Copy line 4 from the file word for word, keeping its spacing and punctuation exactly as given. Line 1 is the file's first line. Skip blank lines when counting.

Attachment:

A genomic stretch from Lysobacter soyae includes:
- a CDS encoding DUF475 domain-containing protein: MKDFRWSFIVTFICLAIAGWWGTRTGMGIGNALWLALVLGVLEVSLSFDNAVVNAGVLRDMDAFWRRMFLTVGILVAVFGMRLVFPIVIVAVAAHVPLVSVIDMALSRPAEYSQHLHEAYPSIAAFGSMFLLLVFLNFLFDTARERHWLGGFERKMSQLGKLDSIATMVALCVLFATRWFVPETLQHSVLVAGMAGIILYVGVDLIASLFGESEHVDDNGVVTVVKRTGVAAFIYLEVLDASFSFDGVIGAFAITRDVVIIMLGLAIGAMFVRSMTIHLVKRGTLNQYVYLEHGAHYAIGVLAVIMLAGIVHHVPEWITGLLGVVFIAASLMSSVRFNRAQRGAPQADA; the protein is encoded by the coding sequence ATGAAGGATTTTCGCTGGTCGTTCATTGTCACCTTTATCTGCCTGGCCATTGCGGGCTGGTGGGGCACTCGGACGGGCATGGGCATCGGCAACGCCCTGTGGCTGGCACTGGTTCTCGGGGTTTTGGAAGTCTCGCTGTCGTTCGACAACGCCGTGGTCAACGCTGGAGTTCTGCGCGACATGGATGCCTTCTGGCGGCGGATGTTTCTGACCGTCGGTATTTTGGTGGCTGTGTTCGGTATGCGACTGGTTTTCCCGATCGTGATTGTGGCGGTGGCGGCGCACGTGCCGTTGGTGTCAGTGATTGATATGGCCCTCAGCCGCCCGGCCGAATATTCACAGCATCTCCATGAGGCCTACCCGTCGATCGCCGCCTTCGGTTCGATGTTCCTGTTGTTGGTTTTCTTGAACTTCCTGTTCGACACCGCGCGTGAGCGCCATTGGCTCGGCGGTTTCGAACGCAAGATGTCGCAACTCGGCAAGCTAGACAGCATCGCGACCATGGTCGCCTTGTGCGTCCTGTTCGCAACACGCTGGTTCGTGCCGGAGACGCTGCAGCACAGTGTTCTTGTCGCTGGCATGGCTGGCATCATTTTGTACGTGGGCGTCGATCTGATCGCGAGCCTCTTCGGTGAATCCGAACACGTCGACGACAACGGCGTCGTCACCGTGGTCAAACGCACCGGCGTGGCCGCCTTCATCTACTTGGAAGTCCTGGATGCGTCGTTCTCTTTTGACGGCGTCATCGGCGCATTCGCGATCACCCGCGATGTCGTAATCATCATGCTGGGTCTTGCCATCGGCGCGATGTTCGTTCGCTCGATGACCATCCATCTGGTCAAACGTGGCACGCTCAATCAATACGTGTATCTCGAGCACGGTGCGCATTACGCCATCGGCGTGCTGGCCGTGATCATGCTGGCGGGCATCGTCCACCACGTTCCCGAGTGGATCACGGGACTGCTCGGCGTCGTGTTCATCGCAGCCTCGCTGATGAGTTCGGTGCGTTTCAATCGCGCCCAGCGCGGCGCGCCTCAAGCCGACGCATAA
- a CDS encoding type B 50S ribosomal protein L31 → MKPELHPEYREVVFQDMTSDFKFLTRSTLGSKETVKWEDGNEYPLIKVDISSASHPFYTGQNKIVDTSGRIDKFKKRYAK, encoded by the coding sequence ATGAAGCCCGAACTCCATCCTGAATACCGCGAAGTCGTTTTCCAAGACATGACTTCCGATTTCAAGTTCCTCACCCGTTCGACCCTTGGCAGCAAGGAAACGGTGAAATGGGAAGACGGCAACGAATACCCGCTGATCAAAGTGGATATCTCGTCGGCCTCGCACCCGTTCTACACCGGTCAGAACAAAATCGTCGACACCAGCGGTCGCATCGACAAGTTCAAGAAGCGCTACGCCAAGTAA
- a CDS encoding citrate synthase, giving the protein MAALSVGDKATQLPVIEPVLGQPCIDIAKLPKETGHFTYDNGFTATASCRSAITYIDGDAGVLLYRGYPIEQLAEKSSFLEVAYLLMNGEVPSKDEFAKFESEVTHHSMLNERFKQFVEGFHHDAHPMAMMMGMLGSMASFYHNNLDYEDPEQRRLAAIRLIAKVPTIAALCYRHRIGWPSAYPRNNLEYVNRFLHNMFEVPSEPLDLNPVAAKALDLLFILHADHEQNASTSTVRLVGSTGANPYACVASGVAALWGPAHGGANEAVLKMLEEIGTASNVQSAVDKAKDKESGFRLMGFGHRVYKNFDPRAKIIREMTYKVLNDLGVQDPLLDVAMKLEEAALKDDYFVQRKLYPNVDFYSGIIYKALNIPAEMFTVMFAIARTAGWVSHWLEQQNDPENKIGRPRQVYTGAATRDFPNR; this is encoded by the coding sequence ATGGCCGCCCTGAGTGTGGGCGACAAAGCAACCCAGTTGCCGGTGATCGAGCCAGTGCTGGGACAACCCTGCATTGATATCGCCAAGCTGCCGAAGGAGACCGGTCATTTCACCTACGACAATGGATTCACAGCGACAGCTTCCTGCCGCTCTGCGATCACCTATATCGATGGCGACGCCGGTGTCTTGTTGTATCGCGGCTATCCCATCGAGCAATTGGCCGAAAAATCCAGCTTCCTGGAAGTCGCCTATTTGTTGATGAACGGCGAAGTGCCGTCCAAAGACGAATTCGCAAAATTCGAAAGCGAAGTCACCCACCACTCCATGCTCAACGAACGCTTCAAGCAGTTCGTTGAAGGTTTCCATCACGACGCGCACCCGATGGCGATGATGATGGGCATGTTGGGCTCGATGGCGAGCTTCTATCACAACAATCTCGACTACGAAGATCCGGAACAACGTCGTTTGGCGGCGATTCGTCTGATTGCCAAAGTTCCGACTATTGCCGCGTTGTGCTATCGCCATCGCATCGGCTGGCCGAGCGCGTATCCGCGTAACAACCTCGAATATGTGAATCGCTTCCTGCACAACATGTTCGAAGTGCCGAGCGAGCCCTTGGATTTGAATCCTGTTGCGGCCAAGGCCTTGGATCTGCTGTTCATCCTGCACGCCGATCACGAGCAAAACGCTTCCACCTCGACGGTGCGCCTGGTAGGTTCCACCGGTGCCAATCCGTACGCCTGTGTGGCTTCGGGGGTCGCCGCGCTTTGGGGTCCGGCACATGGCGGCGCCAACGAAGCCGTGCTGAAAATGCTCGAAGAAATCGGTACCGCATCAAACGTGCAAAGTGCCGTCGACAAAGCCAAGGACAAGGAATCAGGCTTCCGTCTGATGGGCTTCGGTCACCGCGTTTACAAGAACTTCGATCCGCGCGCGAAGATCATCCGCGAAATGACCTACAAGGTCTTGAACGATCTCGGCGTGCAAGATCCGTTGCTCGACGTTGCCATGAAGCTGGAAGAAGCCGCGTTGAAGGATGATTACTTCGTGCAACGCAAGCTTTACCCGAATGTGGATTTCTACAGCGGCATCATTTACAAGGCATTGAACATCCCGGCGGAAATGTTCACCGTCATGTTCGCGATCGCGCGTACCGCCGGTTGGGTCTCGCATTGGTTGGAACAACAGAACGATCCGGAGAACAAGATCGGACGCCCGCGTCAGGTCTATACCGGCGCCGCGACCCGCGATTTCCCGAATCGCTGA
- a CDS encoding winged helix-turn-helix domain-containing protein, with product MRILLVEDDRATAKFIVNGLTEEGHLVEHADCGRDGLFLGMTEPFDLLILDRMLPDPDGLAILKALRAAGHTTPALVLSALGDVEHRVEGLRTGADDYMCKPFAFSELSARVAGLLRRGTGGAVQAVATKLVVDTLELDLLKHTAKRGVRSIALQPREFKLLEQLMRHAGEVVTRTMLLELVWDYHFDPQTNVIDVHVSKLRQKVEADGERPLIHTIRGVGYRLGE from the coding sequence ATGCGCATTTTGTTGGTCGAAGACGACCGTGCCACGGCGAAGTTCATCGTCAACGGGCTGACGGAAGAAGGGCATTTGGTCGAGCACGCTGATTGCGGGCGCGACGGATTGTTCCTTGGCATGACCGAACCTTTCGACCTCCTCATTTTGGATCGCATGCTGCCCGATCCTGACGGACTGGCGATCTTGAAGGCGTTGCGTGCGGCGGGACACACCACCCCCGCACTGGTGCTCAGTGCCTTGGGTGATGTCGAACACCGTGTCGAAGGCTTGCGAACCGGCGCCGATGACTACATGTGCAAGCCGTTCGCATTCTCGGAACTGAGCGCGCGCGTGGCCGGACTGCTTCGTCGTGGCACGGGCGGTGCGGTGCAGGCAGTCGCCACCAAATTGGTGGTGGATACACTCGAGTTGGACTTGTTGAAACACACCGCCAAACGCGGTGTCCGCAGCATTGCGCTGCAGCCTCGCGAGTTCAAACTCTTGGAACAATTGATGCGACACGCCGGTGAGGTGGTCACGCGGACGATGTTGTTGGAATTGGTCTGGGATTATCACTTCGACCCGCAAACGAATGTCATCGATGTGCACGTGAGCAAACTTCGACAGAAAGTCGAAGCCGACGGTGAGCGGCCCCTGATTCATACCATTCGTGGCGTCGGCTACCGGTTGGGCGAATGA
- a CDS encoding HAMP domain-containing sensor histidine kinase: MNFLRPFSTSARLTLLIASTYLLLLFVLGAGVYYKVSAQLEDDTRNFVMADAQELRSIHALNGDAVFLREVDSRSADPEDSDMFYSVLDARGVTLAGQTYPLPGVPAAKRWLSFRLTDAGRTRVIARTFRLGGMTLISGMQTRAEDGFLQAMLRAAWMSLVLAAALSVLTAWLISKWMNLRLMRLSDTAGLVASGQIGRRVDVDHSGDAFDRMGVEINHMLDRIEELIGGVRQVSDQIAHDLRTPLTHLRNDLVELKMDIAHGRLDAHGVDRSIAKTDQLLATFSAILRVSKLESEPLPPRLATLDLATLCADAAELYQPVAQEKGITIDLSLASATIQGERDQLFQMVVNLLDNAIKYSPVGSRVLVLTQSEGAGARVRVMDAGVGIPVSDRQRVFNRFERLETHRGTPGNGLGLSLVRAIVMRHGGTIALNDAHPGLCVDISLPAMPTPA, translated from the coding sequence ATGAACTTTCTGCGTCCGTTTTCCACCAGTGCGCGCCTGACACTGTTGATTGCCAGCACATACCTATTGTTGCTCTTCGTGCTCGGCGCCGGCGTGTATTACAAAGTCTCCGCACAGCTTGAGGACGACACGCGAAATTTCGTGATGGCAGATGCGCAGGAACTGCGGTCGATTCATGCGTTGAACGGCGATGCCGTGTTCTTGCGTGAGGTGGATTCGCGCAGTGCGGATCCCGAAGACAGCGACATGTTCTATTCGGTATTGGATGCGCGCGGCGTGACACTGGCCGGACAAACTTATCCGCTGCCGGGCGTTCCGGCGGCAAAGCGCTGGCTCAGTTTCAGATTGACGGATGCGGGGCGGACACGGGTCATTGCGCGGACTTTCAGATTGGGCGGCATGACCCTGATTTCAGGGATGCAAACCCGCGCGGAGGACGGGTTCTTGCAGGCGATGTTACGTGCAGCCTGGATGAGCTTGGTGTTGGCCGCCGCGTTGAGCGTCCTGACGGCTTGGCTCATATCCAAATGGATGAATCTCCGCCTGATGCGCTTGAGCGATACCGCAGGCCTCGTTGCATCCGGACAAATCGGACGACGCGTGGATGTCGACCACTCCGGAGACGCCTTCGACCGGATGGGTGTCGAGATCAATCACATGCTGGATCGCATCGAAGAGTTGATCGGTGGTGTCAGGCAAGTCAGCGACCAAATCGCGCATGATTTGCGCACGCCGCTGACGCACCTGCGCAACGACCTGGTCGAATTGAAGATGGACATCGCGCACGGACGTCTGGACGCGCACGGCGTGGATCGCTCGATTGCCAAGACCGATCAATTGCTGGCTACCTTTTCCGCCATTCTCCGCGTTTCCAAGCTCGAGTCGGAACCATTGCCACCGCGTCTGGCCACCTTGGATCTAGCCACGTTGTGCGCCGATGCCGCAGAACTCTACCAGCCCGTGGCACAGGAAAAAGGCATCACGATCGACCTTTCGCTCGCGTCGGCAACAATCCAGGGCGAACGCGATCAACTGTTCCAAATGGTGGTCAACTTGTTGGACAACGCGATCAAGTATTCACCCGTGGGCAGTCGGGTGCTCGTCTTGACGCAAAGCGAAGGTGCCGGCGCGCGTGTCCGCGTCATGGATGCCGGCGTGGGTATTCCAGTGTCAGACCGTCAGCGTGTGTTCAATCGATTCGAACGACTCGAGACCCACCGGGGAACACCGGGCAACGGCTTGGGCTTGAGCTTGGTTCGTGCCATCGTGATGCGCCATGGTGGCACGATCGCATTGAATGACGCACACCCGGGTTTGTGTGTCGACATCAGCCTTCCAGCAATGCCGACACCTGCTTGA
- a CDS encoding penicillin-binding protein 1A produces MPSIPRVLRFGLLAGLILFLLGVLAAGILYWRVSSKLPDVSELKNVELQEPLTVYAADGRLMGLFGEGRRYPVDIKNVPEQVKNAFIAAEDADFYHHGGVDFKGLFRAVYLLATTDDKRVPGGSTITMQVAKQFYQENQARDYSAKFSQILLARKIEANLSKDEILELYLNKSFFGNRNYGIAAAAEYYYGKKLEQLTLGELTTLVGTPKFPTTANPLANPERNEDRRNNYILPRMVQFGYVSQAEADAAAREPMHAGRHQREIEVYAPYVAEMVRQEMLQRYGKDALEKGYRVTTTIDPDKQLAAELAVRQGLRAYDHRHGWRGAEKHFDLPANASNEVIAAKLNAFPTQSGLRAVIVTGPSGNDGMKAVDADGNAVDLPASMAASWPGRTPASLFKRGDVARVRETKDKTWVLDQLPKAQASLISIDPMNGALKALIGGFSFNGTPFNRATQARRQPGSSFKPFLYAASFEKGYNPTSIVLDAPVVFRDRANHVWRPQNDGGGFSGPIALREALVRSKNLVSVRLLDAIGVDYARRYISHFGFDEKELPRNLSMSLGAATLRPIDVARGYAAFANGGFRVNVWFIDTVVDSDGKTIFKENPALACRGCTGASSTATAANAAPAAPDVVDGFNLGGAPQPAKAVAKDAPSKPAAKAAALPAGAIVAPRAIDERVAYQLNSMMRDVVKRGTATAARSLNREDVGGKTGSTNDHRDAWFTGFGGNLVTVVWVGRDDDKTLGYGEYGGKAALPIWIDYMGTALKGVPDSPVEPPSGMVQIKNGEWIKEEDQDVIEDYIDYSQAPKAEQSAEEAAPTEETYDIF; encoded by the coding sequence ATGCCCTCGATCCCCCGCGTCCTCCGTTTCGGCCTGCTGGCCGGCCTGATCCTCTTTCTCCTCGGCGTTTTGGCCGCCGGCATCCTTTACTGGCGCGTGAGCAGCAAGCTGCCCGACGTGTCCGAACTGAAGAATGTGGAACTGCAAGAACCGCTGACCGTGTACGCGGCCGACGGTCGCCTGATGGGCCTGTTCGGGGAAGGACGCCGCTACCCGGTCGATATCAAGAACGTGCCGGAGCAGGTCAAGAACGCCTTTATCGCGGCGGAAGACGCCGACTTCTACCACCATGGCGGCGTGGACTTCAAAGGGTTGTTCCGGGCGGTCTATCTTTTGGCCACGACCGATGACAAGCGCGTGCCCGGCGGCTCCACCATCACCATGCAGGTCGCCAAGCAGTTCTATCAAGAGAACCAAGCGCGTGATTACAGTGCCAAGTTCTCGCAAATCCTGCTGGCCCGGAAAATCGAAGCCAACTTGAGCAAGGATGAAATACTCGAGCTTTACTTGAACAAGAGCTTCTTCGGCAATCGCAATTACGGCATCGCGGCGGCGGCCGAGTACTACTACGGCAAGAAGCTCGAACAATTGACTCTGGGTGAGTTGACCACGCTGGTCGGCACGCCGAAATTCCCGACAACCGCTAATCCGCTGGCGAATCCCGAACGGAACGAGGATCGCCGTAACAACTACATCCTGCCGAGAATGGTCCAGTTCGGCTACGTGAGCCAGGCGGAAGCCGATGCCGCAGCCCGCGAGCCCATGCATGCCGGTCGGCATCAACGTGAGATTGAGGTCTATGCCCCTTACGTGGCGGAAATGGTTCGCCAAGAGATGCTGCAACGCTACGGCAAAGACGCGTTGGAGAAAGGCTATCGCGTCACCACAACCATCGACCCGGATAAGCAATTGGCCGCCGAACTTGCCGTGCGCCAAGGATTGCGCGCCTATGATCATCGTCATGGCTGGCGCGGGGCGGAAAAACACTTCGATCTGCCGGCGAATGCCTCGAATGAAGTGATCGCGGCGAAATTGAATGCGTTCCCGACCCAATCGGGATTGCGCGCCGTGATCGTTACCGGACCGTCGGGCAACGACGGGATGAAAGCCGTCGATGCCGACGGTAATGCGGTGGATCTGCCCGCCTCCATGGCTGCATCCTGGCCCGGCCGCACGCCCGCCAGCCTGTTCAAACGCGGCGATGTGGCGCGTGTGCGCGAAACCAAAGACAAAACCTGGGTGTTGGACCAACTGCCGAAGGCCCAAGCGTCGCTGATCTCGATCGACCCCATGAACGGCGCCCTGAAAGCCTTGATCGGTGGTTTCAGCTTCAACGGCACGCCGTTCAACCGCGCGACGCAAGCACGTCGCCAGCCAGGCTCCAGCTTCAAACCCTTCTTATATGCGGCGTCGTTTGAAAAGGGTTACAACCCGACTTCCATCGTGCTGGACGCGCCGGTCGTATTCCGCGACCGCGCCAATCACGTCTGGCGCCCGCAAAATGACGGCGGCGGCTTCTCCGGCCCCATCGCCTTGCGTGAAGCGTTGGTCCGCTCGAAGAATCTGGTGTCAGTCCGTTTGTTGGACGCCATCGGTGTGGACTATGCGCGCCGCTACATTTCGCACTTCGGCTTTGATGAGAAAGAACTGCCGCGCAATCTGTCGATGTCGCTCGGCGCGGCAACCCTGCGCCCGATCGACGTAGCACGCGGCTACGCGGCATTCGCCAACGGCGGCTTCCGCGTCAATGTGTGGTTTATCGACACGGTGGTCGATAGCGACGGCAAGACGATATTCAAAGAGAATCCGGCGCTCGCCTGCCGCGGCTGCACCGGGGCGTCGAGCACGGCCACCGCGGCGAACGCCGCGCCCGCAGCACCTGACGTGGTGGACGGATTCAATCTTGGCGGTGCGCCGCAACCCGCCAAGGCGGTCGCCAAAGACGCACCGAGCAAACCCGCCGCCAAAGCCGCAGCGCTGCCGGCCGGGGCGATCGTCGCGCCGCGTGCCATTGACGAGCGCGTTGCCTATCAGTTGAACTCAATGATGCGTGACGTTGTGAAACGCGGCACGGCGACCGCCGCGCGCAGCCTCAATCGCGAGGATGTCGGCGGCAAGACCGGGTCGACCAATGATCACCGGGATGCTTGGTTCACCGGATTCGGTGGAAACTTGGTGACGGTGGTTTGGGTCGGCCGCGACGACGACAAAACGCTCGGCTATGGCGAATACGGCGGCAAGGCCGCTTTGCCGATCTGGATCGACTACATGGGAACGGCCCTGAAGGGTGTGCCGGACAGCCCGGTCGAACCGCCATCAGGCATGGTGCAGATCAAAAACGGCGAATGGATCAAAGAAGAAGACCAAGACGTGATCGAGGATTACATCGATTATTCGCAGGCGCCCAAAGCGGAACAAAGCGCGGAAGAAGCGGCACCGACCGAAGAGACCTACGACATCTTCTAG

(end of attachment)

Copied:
- a CDS encoding citrate synthase, giving the protein MAALSVGDKATQLPVIEPVLGQPCIDIAKLPKETGHFTYDNGFTATASCRSAITYIDGDAGVLLYRGYPIEQLAEKSSFLEVAYLLMNGEVPSKDEFAKFESEVTHHSMLNERFKQFVEGFHHDAHPMAMMMGMLGSMASFYHNNLDYEDPEQRRLAAIRLIAKVPTIAALCYRHRIGWPSAYPRNNLEYVNRFLHNMFEVPSEPLDLNPVAAKALDLLFILHADHEQNASTSTVRLVGSTGANPYACVASGVAALWGPAHGGANEAVLKMLEEIGTASNVQSAVDKAKDKESGFRLMGFGHRVYKNFDPRAKIIREMTYKVLNDLGVQDPLLDVAMKLEEAALKDDYFVQRKLYPNVDFYSGIIYKALNIPAEMFTVMFAIARTAGWVSHWLEQQNDPENKIGRPRQVYTGAATRDFPNR; this is encoded by the coding sequence ATGGCCGCCCTGAGTGTGGGCGACAAAGCAACCCAGTTGCCGGTGATCGAGCCAGTGCTGGGACAACCCTGCATTGATATCGCCAAGCTGCCGAAGGAGACCGGTCATTTCACCTACGACAATGGATTCACAGCGACAGCTTCCTGCCGCTCTGCGATCACCTATATCGATGGCGACGCCGGTGTCTTGTTGTATCGCGGCTATCCCATCGAGCAATTGGCCGAAAAATCCAGCTTCCTGGAAGTCGCCTATTTGTTGATGAACGGCGAAGTGCCGTCCAAAGACGAATTCGCAAAATTCGAAAGCGAAGTCACCCACCACTCCATGCTCAACGAACGCTTCAAGCAGTTCGTTGAAGGTTTCCATCACGACGCGCACCCGATGGCGATGATGATGGGCATGTTGGGCTCGATGGCGAGCTTCTATCACAACAATCTCGACTACGAAGATCCGGAACAACGTCGTTTGGCGGCGATTCGTCTGATTGCCAAAGTTCCGACTATTGCCGCGTTGTGCTATCGCCATCGCATCGGCTGGCCGAGCGCGTATCCGCGTAACAACCTCGAATATGTGAATCGCTTCCTGCACAACATGTTCGAAGTGCCGAGCGAGCCCTTGGATTTGAATCCTGTTGCGGCCAAGGCCTTGGATCTGCTGTTCATCCTGCACGCCGATCACGAGCAAAACGCTTCCACCTCGACGGTGCGCCTGGTAGGTTCCACCGGTGCCAATCCGTACGCCTGTGTGGCTTCGGGGGTCGCCGCGCTTTGGGGTCCGGCACATGGCGGCGCCAACGAAGCCGTGCTGAAAATGCTCGAAGAAATCGGTACCGCATCAAACGTGCAAAGTGCCGTCGACAAAGCCAAGGACAAGGAATCAGGCTTCCGTCTGATGGGCTTCGGTCACCGCGTTTACAAGAACTTCGATCCGCGCGCGAAGATCATCCGCGAAATGACCTACAAGGTCTTGAACGATCTCGGCGTGCAAGATCCGTTGCTCGACGTTGCCATGAAGCTGGAAGAAGCCGCGTTGAAGGATGATTACTTCGTGCAACGCAAGCTTTACCCGAATGTGGATTTCTACAGCGGCATCATTTACAAGGCATTGAACATCCCGGCGGAAATGTTCACCGTCATGTTCGCGATCGCGCGTACCGCCGGTTGGGTCTCGCATTGGTTGGAACAACAGAACGATCCGGAGAACAAGATCGGACGCCCGCGTCAGGTCTATACCGGCGCCGCGACCCGCGATTTCCCGAATCGCTGA